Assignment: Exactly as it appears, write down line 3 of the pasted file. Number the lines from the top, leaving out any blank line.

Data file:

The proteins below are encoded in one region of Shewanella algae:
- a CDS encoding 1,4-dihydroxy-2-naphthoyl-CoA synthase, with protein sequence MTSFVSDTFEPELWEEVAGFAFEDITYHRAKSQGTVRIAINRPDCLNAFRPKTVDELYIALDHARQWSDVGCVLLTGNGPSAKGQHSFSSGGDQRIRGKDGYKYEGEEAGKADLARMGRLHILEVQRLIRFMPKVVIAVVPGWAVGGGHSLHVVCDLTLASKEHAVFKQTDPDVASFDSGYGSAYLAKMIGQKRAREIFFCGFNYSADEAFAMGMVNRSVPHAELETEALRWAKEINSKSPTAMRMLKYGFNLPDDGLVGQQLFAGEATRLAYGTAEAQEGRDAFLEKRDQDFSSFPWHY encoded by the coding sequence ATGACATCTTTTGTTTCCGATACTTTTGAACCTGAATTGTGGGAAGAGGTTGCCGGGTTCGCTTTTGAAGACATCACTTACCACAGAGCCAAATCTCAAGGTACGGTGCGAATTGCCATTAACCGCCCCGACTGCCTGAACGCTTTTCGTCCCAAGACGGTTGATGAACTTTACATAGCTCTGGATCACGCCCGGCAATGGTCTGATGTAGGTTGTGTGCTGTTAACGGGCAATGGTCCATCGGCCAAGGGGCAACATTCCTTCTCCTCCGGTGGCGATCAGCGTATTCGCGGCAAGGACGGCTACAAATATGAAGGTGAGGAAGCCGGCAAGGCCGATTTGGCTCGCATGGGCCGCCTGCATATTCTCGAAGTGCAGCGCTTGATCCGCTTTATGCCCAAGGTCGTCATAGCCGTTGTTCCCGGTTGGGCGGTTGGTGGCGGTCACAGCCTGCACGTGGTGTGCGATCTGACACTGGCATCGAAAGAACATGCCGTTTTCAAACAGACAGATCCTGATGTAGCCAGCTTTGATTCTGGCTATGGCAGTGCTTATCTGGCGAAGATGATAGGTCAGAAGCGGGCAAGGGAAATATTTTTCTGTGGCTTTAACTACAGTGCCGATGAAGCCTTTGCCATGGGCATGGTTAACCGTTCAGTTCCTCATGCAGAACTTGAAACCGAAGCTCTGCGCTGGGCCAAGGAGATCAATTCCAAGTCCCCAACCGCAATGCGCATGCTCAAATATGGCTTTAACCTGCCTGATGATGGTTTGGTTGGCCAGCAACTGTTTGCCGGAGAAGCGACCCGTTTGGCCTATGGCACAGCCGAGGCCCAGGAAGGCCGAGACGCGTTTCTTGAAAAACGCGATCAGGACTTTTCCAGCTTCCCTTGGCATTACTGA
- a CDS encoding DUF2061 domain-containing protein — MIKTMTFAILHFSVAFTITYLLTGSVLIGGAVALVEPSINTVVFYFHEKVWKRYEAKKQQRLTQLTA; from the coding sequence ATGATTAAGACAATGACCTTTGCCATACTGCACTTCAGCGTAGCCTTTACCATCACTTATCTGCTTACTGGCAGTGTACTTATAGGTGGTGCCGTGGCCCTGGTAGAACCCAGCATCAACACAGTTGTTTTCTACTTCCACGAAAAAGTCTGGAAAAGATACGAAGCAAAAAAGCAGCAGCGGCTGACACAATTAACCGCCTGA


- a CDS encoding DUF2061 domain-containing protein — MIKTMTFAILHFSVAFTITYLLTGSVLIGGAVALVEPSINTVVFYFHEKVWKRYEAKKQQRLTQLTA; from the coding sequence ATGATTAAGACAATGACCTTTGCCATACTGCACTTCAGCGTAGCCTTTACCATCACTTATCTGCTTACTGGCAGTGTACTTATAGGTGGTGCCGTGGCCCTGGTAGAACCCAGCATCAACACAGTTGTTTTCTACTTCCACGAAAAAGTCTGGAAAAGATACGAAGCAAAAAAGCAGCAGCGGCTGACACAATTAACCGCCTGA